Taking large, concentrated doses of the spice can cause ulcers and gallbladder problems. If you have diabetes, it can lower your blood sugar level too quickly if combined with insulin.

It’s easy to see that taking large, concentrated doses of turmeric can have the potential for unwanted side effects; however, simply adding it to your anti-inflammatory diet is safe and smart for just about anyone! It’s also easy, affordable, and enjoyable.

Here Are Some Tasty Ideas You Can Use To Add Turmeric To Your Daily Diet!

  1. The most obvious way to add turmeric to your diet is to add curry. Turmeric is the main ingredient in curry mixes, and the other spices that typically make up these flavorful blends are also good for your health.
  2. Add turmeric to any egg dish you prepare. A quarter teaspoon sifted over a couple of fried eggs or a half teaspoon stirred into scrambled eggs or an omelet adds flavor, color, and health benefits!
  3. Use it to season veggies of all sorts. It is especially good sprinkled over cruciferous vegetables such as cauliflower, cabbage, and broccoli.
  4. Add health and color to a pot of rice. If you are making rice for 4-6 people, add a heaping teaspoonful of turmeric and a tablespoonful of healthy oil (e.g. peanut or coconut for hot cooking). Add these at the outset along with salt and any other spices you may be using. Be sure to add at least a pinch of black pepper. The cooking process, the oil, and the black pepper all work to make the benefits of turmeric more bioavailable.
  5. Use it to season your greens. The sharp, tangy taste of turmeric is especially good with dark, leafy greens such as mustard, collard, turnip, or beet greens. Be sure to add a bit of oil or butter and some black pepper to reap the greatest benefit.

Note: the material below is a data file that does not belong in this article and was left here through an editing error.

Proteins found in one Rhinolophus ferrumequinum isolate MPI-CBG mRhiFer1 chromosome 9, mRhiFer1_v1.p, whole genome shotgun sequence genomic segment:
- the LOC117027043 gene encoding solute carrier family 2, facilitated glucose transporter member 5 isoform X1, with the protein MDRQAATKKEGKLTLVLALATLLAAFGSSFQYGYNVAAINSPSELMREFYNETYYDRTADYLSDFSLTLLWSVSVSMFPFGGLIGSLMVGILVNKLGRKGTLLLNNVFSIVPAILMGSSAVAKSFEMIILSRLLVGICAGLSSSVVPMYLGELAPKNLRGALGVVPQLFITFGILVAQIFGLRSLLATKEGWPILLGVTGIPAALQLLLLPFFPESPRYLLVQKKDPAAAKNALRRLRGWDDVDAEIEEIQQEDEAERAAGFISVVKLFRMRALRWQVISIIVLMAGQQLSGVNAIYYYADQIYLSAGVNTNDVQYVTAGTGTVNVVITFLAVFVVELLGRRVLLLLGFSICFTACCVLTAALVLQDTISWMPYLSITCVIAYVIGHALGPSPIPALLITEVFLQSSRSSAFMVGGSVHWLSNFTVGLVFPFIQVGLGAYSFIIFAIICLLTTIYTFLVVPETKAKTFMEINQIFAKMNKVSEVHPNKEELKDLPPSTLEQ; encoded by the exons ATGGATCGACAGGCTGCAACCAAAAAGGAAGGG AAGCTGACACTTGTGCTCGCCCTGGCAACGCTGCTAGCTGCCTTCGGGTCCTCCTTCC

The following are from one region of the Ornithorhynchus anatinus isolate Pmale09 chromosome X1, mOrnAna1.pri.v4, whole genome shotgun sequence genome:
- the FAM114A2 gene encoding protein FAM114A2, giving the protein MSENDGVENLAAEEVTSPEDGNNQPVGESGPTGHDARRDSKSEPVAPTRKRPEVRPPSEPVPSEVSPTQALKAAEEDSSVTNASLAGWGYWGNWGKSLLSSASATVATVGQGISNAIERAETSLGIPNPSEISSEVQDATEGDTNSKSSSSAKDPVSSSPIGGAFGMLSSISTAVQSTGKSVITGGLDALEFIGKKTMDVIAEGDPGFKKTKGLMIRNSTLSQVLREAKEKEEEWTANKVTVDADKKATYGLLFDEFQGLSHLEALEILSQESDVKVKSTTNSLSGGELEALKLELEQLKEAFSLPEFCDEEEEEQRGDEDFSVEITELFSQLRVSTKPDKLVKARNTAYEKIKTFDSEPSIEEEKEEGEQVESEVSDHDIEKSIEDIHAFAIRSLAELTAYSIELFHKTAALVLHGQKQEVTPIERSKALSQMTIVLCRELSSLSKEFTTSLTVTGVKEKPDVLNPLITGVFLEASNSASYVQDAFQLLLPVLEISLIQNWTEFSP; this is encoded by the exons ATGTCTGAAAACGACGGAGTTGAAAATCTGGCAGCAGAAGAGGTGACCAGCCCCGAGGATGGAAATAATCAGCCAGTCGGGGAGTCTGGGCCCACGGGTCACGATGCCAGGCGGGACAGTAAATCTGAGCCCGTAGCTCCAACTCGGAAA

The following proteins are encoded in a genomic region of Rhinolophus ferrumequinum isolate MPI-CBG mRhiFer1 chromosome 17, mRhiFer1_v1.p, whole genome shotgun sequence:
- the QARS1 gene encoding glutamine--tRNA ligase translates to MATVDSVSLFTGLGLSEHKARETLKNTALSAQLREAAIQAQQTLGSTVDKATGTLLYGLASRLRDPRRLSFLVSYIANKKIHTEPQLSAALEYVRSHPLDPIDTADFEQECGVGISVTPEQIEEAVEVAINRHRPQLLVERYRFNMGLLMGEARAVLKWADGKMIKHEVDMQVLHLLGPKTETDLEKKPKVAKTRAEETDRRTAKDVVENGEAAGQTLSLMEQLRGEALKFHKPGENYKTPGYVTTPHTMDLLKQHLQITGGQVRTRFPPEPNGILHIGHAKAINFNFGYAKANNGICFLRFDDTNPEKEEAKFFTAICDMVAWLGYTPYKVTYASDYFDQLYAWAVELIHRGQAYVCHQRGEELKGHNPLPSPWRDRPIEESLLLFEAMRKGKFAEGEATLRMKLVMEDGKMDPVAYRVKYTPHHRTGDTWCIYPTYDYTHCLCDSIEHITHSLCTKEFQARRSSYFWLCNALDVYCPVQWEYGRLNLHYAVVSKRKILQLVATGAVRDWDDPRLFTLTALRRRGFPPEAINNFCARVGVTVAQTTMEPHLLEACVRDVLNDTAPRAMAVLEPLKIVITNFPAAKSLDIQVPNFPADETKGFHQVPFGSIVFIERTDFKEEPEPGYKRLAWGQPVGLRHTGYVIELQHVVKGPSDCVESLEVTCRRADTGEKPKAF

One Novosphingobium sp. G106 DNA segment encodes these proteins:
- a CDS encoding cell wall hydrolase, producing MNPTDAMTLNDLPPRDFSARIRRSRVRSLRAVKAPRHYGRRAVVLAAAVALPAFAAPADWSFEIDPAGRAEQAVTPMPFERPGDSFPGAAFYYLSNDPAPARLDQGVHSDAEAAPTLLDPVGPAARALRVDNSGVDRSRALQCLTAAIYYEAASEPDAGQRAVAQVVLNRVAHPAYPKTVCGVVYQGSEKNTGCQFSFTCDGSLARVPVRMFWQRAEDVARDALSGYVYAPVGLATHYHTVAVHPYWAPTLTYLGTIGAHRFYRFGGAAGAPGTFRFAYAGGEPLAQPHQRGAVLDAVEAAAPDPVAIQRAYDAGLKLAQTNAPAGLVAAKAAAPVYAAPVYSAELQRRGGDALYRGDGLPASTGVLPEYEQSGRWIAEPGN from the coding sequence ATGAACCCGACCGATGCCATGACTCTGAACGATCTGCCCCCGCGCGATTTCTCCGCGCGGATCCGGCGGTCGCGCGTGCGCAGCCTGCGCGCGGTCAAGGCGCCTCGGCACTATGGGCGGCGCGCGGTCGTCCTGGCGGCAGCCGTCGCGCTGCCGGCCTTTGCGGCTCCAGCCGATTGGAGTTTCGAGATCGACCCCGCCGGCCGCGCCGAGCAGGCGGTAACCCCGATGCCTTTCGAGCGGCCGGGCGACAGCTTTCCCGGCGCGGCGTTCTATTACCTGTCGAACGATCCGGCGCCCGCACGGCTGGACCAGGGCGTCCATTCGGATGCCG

6. Add turmeric paste to any soup for a richer flavor and an appetizing appearance. The golden color makes chicken soup and vegetable soup especially appealing.
  7. Add a heaping teaspoonful to a pot of beans. Just add turmeric to the spices you usually use when cooking beans. Be sure to include some oil and pepper, too.
  8. You can make healthy, fresh homemade macaroni and cheese using whole grain pasta and organic white cheese and still deliver that vibrant orange color your kids love in the store-bought brands! Just mix a teaspoonful of turmeric in when you make the sauce. Adjust according to taste and appearance to get it exactly the shade and flavor you want. TIP: It’s also a great way to bring color and richness to plain foods such as mashed potatoes.
  9. Enjoy a sunrise smoothie. You can use fresh root, or powder or liquid to flavor and color almost any smoothie recipes. A mix of coconut milk, banana, peaches, and honey makes a tasty, healthy treat. Add a little coconut oil and just a dash of black pepper to boost the turmeric benefits. [source]
  10. Brew some curcumin turmeric tea. This tasty blend of turmeric, ginger, lemon, and honey is healthful and soothing to sore throats and upset tummies. You can use fresh, grated turmeric and ginger root, and freshly squeezed lemon juice. This takes a bit of preparation and brewing time. Alternately, you can just stir together a half teaspoonful each of dried turmeric and dried ginger in a cup of just-boiled water. Add a tablespoonful each of lemon juice and honey. Add a dash of black pepper, stir, and enjoy.